IN hindsight, it’s weird how a foundation as impishly named as Perdido Lex managed to get some P5 million from the Cebu Provincial Government in December 2002 and January 2003. More than meaning got lost in translation. To this day, it’s not clear where the money went and what good, if any, that foundation with the words “lost” (perdido) and “law” (lex) in its name did for Cebu’s taxpayers.
A story in Thursday’s issue, which reported on the continuing trial against one of the foundation’s incorporators, provoked a trip down memory lane by way of the SunStar Cebu archives. In October 2002, the Provincial Board approved Perdido Lex’s accreditation as a nongovernment organization. This meant it could then qualify as a partner in the Province’s various projects, for which it could receive public funds.
Less than two months later, Perdido Lex received its first tranche of P2.1 million from the Capitol, charged to the office of then vice governor John Henry Gregory Osmeña. It received funds two more times within five weeks of that first check.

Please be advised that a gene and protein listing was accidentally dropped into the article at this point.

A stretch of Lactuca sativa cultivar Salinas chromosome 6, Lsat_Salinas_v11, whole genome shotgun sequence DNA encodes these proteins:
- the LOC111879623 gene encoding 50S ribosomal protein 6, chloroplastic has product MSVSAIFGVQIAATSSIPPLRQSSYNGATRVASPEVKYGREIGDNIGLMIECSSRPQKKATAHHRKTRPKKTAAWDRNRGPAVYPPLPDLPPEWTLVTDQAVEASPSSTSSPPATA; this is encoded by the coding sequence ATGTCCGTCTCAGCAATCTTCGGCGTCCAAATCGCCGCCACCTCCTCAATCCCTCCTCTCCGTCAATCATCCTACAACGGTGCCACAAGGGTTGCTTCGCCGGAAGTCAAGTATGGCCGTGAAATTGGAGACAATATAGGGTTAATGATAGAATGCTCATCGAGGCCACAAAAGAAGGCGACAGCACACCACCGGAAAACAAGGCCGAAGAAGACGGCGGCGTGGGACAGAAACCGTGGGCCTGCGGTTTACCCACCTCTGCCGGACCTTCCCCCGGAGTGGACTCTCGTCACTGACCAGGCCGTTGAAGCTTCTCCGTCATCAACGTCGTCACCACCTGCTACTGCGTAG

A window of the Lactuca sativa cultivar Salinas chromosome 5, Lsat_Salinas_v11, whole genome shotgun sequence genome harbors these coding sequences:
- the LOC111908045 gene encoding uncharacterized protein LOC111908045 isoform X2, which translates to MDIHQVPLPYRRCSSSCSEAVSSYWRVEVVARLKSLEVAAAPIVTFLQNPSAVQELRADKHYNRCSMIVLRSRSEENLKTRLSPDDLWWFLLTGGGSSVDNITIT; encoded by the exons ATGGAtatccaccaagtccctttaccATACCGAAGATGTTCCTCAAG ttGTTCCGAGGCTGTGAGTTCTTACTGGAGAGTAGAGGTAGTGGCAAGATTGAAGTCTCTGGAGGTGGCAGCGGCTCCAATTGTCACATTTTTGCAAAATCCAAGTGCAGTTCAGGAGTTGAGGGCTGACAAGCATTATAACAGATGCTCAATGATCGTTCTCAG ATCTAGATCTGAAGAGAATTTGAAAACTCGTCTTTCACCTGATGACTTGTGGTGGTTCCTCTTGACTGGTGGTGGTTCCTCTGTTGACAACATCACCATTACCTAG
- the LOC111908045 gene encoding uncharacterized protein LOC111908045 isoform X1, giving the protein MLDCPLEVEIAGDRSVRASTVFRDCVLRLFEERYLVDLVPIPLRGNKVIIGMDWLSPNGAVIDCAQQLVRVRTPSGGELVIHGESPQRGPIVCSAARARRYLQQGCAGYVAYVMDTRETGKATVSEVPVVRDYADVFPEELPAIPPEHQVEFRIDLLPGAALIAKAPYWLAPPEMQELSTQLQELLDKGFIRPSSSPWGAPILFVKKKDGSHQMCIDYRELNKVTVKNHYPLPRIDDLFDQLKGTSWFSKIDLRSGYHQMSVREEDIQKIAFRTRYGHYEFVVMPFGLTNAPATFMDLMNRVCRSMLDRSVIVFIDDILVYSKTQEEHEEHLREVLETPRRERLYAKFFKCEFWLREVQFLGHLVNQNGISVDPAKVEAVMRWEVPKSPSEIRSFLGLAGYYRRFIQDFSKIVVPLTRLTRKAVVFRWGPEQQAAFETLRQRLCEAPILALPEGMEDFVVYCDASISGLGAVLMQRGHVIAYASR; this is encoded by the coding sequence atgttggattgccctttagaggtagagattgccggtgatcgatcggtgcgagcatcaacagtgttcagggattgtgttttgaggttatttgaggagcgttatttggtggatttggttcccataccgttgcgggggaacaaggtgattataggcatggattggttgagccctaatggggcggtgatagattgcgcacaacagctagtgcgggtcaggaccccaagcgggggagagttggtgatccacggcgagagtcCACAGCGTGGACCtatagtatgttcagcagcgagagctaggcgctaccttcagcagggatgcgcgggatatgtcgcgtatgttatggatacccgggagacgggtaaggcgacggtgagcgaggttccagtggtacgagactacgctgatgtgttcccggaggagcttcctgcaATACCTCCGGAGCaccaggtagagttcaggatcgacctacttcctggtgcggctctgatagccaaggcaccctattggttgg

It wasn’t until 2004 that government auditors disallowed the release of the funds, saying these were too extravagant for what was supposed to be a computer literacy program for poor Cebuanos. Perdido Lex then became one of the most talked-about issues in the gubernatorial elections of that year, when Osmeña and former congressman Celestino Martinez Jr. lost their “gladiatorial combat” (Osmeña’s phrase) to Gwen Garcia, now deputy speaker of the House of Representatives.
As part of the inquiry that followed, the National Bureau of Investigation visited Perdido Lex’s address but found neither a foundation at work nor any sign of a computer literacy program for poor Cebuano youth. If that sounds familiar, think back to the revelation that billions in congressional funds had gone to non-existent foundations from 2007 to 2009. Same modus operandi, similar results. How many other dubious transactions with fake foundations escaped the national public’s notice?
Fortunately, some legitimate foundations have worked with local governments in Cebu and other areas. They’ve used funds from the Capitol and other units to provide a range of services, such as repairing schools, rescuing distressed citizens during emergencies, supporting micro-enterprises, and operating local waterworks systems, among others.
What’s missing is a regular disclosure to the Cebuano community about how the Capitol’s partners in civil society have used funds entrusted to them, if any. More than a decade and five elections after the Perdido Lex controversy, let’s draw from its lessons to put our taxes to better use.